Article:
What the Heck Is Nooch and Why Is Everyone Talking About It?

Find out about this mysterious ingredient.

ByBeth Lipton
February 06, 2016, 12:13 AM
PHOTO: Nutritional yeast flakes lend a savory, cheesy flavor to a winter-friendly pumpkin and white bean soup with sourdough croutons as shown in Concord, N.H.
Nutritional yeast flakes lend a savory, cheesy flavor to a winter-friendly pumpkin and white bean soup with sourdough croutons as shown in Concord, N.H.
Matthew Mead/AP Photo

— -- Nooch may sound like the nickname of the dude who brings the beer pong ball to a frat party. But actually, nooch is short for nutritional yeast, which—along with bone broth and ancient grains—is enjoying an everything-old-is-new-again moment.

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What is it, exactly?

If you’ve spent any time in your supermarket’s baking aisle, you’ve no doubt seen active dry yeast. (This is the stuff used as a leavener in breads.) Nutritional yeast is deactivated. After it’s cultivated (often from beets or sugar cane), it’s heated and dried. So it doesn’t work as a leavener, but its savory, cheesy, umami flavor makes it a tasty ingredient. Plus, it’s true to its name and packed with nutrients, including fiber, B vitamins, minerals, and protein. Yes, protein! A tablespoon delivers 3 grams.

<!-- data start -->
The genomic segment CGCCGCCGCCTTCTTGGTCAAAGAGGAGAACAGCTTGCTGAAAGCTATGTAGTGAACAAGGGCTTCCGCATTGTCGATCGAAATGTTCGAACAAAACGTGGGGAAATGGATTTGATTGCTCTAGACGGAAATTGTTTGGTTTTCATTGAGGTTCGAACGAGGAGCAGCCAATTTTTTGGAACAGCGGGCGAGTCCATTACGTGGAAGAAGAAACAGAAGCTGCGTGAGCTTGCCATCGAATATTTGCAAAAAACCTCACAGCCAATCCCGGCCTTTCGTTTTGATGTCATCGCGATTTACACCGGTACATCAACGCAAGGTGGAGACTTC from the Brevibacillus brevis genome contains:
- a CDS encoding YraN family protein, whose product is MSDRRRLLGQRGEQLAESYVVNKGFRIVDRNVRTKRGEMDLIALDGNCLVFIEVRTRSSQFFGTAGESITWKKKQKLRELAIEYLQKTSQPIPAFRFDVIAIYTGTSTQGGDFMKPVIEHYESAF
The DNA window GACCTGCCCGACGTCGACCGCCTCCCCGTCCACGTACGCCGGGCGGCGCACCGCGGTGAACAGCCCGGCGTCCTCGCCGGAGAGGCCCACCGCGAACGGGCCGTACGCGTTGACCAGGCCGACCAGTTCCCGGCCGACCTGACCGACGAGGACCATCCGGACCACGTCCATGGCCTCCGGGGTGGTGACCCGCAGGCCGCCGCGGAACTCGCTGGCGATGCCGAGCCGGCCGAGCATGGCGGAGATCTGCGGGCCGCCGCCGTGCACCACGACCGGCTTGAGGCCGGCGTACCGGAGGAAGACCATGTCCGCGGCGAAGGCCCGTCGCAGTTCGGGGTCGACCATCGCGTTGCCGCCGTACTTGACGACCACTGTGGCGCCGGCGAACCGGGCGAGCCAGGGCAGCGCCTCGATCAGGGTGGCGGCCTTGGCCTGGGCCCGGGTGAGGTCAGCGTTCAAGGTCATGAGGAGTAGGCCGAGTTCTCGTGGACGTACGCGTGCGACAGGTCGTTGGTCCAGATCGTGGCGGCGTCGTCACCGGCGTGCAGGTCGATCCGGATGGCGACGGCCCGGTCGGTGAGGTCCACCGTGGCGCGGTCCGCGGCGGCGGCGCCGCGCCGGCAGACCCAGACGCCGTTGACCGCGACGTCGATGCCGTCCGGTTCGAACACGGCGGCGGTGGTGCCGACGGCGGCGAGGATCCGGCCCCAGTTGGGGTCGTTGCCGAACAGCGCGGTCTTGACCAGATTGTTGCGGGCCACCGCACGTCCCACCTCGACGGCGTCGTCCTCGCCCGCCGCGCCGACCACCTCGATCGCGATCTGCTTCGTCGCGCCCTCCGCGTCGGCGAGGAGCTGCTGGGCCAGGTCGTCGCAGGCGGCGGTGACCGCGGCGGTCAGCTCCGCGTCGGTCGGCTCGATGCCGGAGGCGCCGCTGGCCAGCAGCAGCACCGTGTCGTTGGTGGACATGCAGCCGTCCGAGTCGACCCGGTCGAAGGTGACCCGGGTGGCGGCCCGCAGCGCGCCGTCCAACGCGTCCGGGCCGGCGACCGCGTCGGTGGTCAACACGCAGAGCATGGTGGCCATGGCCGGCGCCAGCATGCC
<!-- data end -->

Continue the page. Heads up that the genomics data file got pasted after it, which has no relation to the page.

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How do you use it?

Vegans have long prized nutritional yeast as a cheese substitute, with its Parmesan-like texture and flavor. But you don’t have to be veggie to enjoy it. Sprinkle it on popcorn or kale chips, pasta or vegetables, whisk it into soups, sauces and dressings, or use it to top pizza and baked potatoes. (Check out GoDairyFree for recipes.)

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Where can you get it?

You should be able to find nutritional yeast in the bulk foods section of your grocery or health food store, or buy it online. I like an organic brand called From The Fields.

This article originally appeared on Health.com.

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